February 21, 2024 | A 'perfect storm' makes this year a great year to travel (WTOP's Rachel Nania)
WASHINGTON — This year is shaping up to be one of the best years to take a vacation, a nd travel expert Peter Greenberg says a “perfect storm” of events has made it so.
For starters, the U.S. dollar is stronger than it’s been in decades, which increases Americans’ buying power by 35 to 40 percent.
Then, there’s fear associated with global instability — “ or the perception of global instability, which has resulted in a drop of foreigners traveling to the United States in record numbers,” Greenberg said.
“What would have been full seats going abroad are now empty seats because they never came over in the first place,” he added.
This is where supply and demand kicks in. Greenberg says thanks to an excess in supply, travelers are snatching up bargains at times of the year one might never expect to find a deal.
Ready to see the world — or just take a break from the daily grind? Here are some of Greenberg’s best tips for scoring the trip of a lifetime at a dream price.
The perfect storm
There are several factors fueling the current “buyer’s market” in the travel industry. Brexit and the devaluation of the euro, and the British pound against the U.S. dollar is making Americans’ money go farther than it’s gone in decades.
Plus, foreign travel to the U.S. is down “in record numbers,” leaving a lot of empty airline seats.
“There are bargains everywhere at times of the year where you would never expect bargains to be there,” said travel expert Peter Greenberg.
Pictured: A dinner of dumpling soup and side dishes at Seouls Gwangjang Market where food stalls attract visitors in the evenings after shops have closed. Seouls hyper-efficient capital draws visitors with its exquisite restaurants, historic palaces and ultramodern infrastructure. .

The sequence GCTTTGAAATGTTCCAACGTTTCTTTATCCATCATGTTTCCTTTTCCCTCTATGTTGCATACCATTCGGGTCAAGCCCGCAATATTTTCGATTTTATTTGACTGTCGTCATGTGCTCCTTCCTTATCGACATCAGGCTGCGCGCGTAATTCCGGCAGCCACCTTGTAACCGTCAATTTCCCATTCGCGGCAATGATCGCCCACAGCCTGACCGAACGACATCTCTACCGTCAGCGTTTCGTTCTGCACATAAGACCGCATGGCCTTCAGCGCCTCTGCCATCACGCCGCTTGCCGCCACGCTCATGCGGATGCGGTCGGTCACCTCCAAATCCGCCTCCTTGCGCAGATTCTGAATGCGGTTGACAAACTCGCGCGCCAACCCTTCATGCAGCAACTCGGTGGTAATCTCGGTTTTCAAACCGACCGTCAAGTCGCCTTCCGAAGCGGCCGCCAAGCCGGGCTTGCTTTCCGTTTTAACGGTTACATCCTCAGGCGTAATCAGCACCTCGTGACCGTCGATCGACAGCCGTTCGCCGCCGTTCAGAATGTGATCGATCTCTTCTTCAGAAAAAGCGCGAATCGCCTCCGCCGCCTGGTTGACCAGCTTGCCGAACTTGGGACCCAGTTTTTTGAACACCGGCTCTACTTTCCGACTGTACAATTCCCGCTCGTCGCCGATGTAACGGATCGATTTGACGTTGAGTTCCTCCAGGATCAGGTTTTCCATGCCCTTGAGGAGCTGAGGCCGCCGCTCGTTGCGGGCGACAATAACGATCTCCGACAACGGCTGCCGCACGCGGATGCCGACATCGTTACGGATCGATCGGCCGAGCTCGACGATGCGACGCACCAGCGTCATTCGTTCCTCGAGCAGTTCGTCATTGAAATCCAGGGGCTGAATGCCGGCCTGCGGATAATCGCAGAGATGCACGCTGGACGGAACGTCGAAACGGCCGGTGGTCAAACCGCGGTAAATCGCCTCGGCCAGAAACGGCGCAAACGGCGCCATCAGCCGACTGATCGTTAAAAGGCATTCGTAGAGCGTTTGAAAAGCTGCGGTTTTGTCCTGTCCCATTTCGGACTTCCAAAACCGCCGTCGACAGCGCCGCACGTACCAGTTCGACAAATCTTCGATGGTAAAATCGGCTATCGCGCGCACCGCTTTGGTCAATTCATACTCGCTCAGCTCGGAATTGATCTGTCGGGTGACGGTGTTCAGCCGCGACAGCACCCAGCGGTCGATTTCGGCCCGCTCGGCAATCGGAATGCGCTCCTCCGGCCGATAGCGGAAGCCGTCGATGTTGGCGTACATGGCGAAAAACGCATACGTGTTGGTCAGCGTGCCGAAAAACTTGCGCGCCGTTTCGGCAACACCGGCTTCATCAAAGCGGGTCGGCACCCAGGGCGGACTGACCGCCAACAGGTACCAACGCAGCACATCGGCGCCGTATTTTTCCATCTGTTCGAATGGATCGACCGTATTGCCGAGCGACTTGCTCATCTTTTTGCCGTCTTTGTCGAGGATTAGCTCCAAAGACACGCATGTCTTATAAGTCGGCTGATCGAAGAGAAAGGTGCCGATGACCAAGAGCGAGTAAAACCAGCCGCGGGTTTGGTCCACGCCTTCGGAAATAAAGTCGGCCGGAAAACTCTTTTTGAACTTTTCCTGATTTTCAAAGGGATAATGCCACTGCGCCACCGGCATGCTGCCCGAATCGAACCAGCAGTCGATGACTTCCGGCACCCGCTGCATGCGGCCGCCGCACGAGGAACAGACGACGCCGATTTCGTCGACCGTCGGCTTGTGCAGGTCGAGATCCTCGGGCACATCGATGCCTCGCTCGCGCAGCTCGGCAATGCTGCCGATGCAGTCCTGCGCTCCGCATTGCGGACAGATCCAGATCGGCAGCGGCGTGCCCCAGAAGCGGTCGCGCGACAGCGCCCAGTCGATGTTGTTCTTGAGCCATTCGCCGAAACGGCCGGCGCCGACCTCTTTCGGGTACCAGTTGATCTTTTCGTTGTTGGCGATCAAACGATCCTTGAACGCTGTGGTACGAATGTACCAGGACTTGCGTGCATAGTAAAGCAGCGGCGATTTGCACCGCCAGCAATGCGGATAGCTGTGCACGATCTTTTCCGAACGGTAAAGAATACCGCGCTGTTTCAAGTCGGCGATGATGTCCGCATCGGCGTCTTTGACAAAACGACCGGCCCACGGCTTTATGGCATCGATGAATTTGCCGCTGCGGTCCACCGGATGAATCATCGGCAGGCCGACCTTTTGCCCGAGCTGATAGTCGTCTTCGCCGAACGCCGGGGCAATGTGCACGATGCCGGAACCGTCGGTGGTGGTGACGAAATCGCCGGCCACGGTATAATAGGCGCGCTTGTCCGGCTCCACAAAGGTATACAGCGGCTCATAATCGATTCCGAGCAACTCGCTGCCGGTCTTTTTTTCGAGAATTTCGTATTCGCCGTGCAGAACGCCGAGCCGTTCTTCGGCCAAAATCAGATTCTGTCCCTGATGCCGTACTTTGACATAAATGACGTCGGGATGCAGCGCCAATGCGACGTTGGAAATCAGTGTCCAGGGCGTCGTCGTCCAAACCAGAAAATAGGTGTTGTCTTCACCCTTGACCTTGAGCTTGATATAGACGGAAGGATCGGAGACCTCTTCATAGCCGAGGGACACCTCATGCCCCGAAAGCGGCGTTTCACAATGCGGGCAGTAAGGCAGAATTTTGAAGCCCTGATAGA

(AP Photo/Amir Bibawy)
AP Photo/Amir Bibawy
Tip #1: Don’t book travel online
Greenberg understands the convenience of booking travel online, but says if you limit yourself to websites, you’re only seeing half of what’s out there — or 52 percent of the inventory, to be exact.
“That means when you’re in your bathrobe at 2 a.m. booking that trip, you’re automatically disenfranchising yourself from up to 48 percent of what’s out there,” Greenberg said.
Pictured: The countryside in the Chianti region of Tuscany.
(AP Photo/Gretchen Heefner)
AP Photo/Gretchen Heefner
Tip #1: Don’t book travel online
There’s nothing wrong with doing initial research online, but Greenberg says before you type in your credit card information, pick up the phone and physically call the airline, hotel or booking agency directly.
“They have information and inventory on their screen that I guarantee you, you do not have on your screen,” he said.
A hotel might have a last-minute cancellation from a conference or a wedding party, for example.
“And let’s face it: A hotel room or airline seat is a very precious, fragile commodity. Once the plane takes off, the sun rises and the ship sails, they can never recoup that inventory; they can never recoup that money.”
Pictured: The Burj Al Arab, a seven-star hotel, in Dubai, United Arab Emirates.
(Photo by Julian Finney/Getty Images)
Photo by Julian Finney/Getty Images
Tip #2: See the world from the sea
Some of the best travel deals of 2017 are out to sea. Greenberg says those looking for action, luxury and a deal can find it all on a cruise.
“Every shipyard in the world is operating at 100-percent capacity, which means they’re building more cruise ships than ever,” Greenberg said.
There are options ranging from large 6,000-passenger ships to smaller, 600-passenger vessels. Some are outfitted with suites and all-inclusive restaurants. Others have wave pools and indoor sky diving simulators.
“But the best part of these new [smaller] ships coming out is where they go,” Greenberg said. “It’s not just the traditional seven-day cruise to the Caribbean — they’re going to Antarctica, they’re going to the Russian far east, they’re going to South America, they’re going to Bangladesh.”
Pictured: The Queens Grill Suite is shown aboard the cruise liner Queen Mary 2, docked at the Brooklyn Cruise Terminal, in New York. There are 81 Queens Grill suites on the ship, all offering private balconies.
(AP Photo/Richard Drew)
AP Photo/Richard Drew
Tip #3: Keep an open mind
If your idea of the perfect vacation involves exploring unfamiliar and somewhat forbidden lands, Greenberg says go for it. His rule when it comes to safe travel: He will go anywhere in the world as long as he knows who is in control.
“So would I go to Iran tomorrow? Yes, I would, because I know who is in control. Would I go to North Korea tomorrow? There are American tourists there right now. Why? You know who’s in control,” he said.
Syria, parts of Chechnya and the Congo are examples of destinations to avoid.
Pictured: Visitors enjoy the view on top of a peak of Mount Kumgang in North Korea. Since South Korean tourists have been barred from the luxury resort, known abroad as Diamond Mountain, North Korea has begun courting Chinese and other international tourists.
(AP Photo/Ng Han Guan)
AP Photo/Ng Han Guan